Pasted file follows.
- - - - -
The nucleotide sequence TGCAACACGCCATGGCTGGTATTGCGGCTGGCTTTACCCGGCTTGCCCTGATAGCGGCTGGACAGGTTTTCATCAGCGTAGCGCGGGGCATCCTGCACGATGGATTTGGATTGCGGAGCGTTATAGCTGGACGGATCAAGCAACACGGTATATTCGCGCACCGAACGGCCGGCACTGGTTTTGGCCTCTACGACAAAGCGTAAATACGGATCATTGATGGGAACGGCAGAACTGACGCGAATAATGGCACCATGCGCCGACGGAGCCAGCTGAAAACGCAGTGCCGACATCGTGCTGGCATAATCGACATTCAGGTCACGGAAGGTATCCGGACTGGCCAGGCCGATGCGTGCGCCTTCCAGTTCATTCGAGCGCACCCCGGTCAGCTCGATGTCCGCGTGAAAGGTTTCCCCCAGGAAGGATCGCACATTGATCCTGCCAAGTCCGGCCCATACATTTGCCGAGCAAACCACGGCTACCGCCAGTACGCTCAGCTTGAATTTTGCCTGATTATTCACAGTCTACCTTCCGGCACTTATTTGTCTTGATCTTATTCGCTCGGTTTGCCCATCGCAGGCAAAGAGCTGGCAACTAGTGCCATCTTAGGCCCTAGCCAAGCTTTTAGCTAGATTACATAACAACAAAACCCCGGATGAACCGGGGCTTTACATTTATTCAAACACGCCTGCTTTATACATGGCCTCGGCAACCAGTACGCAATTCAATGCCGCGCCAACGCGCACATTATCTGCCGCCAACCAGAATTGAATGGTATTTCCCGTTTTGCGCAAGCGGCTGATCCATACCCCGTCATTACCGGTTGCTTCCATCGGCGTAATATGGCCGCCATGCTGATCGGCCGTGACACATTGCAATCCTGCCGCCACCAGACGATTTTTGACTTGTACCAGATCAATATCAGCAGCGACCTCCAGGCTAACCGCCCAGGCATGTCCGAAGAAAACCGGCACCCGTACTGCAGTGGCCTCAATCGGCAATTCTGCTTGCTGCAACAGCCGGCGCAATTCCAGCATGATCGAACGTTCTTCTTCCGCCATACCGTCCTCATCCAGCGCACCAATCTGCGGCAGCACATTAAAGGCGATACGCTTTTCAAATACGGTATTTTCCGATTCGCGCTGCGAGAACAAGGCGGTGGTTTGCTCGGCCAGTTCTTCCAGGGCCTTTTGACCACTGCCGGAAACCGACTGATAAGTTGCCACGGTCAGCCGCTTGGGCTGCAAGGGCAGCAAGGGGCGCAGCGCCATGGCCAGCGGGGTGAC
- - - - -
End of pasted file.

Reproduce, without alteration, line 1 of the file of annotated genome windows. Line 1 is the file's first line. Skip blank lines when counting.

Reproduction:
The nucleotide sequence TGCAACACGCCATGGCTGGTATTGCGGCTGGCTTTACCCGGCTTGCCCTGATAGCGGCTGGACAGGTTTTCATCAGCGTAGCGCGGGGCATCCTGCACGATGGATTTGGATTGCGGAGCGTTATAGCTGGACGGATCAAGCAACACGGTATATTCGCGCACCGAACGGCCGGCACTGGTTTTGGCCTCTACGACAAAGCGTAAATACGGATCATTGATGGGAACGGCAGAACTGACGCGAATAATGGCACCATGCGCCGACGGAGCCAGCTGAAAACGCAGTGCCGACATCGTGCTGGCATAATCGACATTCAGGTCACGGAAGGTATCCGGACTGGCCAGGCCGATGCGTGCGCCTTCCAGTTCATTCGAGCGCACCCCGGTCAGCTCGATGTCCGCGTGAAAGGTTTCCCCCAGGAAGGATCGCACATTGATCCTGCCAAGTCCGGCCCATACATTTGCCGAGCAAACCACGGCTACCGCCAGTACGCTCAGCTTGAATTTTGCCTGATTATTCACAGTCTACCTTCCGGCACTTATTTGTCTTGATCTTATTCGCTCGGTTTGCCCATCGCAGGCAAAGAGCTGGCAACTAGTGCCATCTTAGGCCCTAGCCAAGCTTTTAGCTAGATTACATAACAACAAAACCCCGGATGAACCGGGGCTTTACATTTATTCAAACACGCCTGCTTTATACATGGCCTCGGCAACCAGTACGCAATTCAATGCCGCGCCAACGCGCACATTATCTGCCGCCAACCAGAATTGAATGGTATTTCCCGTTTTGCGCAAGCGGCTGATCCATACCCCGTCATTACCGGTTGCTTCCATCGGCGTAATATGGCCGCCATGCTGATCGGCCGTGACACATTGCAATCCTGCCGCCACCAGACGATTTTTGACTTGTACCAGATCAATATCAGCAGCGACCTCCAGGCTAACCGCCCAGGCATGTCCGAAGAAAACCGGCACCCGTACTGCAGTGGCCTCAATCGGCAATTCTGCTTGCTGCAACAGCCGGCGCAATTCCAGCATGATCGAACGTTCTTCTTCCGCCATACCGTCCTCATCCAGCGCACCAATCTGCGGCAGCACATTAAAGGCGATACGCTTTTCAAATACGGTATTTTCCGATTCGCGCTGCGAGAACAAGGCGGTGGTTTGCTCGGCCAGTTCTTCCAGGGCCTTTTGACCACTGCCGGAAACCGACTGATAAGTTGCCACGGTCAGCCGCTTGGGCTGCAAGGGCAGCAAGGGGCGCAGCGCCATGGCCAGCGGGGTGAC